What We Learned From Fed Chair Jerome Powell This Week

By: Anneken Tappe · March 08, 2024 · Reading Time: 3 minutes

Twice a year, the chair of the Federal Reserve testifies on Capitol Hill, and investors tune in for any tidbits and insights into what’s to come for monetary policy.

This week’s appearance of Chair Jerome Powell before the House Financial Services Committee and the Senate Banking Committee gave us just that.

In his testimony, Powell emphasized the persistent threat inflation poses to the economy and the risk of cutting prematurely. However, he also acknowledged the substantial progress the Fed has made.

Rate Cuts Are Coming

First things first, Powell believes that interest rates will be cut in 2024. “It will likely be appropriate to begin dialing back policy restraint at some point this year,” he said.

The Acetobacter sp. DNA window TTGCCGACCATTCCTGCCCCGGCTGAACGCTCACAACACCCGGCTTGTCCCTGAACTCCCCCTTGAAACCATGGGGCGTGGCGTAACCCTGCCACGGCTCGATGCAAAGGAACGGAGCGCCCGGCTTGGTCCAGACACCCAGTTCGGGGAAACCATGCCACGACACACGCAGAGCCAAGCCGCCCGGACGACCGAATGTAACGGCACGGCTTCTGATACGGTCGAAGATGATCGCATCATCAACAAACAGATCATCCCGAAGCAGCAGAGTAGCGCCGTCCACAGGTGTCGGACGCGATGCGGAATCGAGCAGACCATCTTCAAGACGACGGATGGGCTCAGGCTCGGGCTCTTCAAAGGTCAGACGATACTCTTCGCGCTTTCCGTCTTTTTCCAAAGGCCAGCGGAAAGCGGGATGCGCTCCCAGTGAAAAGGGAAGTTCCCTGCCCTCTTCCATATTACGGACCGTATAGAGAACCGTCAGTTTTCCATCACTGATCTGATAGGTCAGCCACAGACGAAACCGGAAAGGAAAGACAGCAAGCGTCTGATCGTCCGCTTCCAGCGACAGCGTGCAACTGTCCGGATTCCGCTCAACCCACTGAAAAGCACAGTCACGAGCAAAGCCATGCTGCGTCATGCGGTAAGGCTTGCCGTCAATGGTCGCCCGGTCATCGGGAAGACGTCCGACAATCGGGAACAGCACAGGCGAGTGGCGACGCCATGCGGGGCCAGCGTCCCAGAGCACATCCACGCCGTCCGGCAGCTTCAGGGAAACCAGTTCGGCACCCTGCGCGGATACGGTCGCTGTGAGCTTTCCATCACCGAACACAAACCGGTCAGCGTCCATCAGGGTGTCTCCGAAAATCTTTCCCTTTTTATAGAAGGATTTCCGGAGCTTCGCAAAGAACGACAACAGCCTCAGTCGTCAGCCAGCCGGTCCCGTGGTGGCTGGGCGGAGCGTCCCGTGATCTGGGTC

Around the turn of the year, investors had been hopeful that rate cuts could start as early as this month, but reality soon caught up with them. Stronger-than-anticipated GDP growth, solid labor market gains, and an uptick in January inflation didn’t exactly paint a picture of an economy in need of easier monetary policy.

Inflation rose 3.1% year-over-year in January, per the consumer price index (CPI), well above the Fed’s 2% target. Powell reiterated the central bank’s commitment to the target on Capitol Hill this week, and said he did not expect any interest rate cuts until there’s confidence inflation was sustainably headed to that level.

Data Dependent

The Fed has raised the federal funds rate — a key driver of borrowing costs across the board – 11 times in this tightening cycle to a multi-decade high. Despite this, the labor market and economy have remained resilient, boasting more jobs and higher growth than expected. This resilience is allowing the Fed to take a more careful and patient approach to interest rates. Investors now expect the first rate cut could happen at the central bank’s June meeting, according to the CME’s FedWatch Tool.

With the economy so strong, Powell believes cutting rates too soon could lead to a resurgence in inflation, which could in turn potentially justify additional rate hikes.

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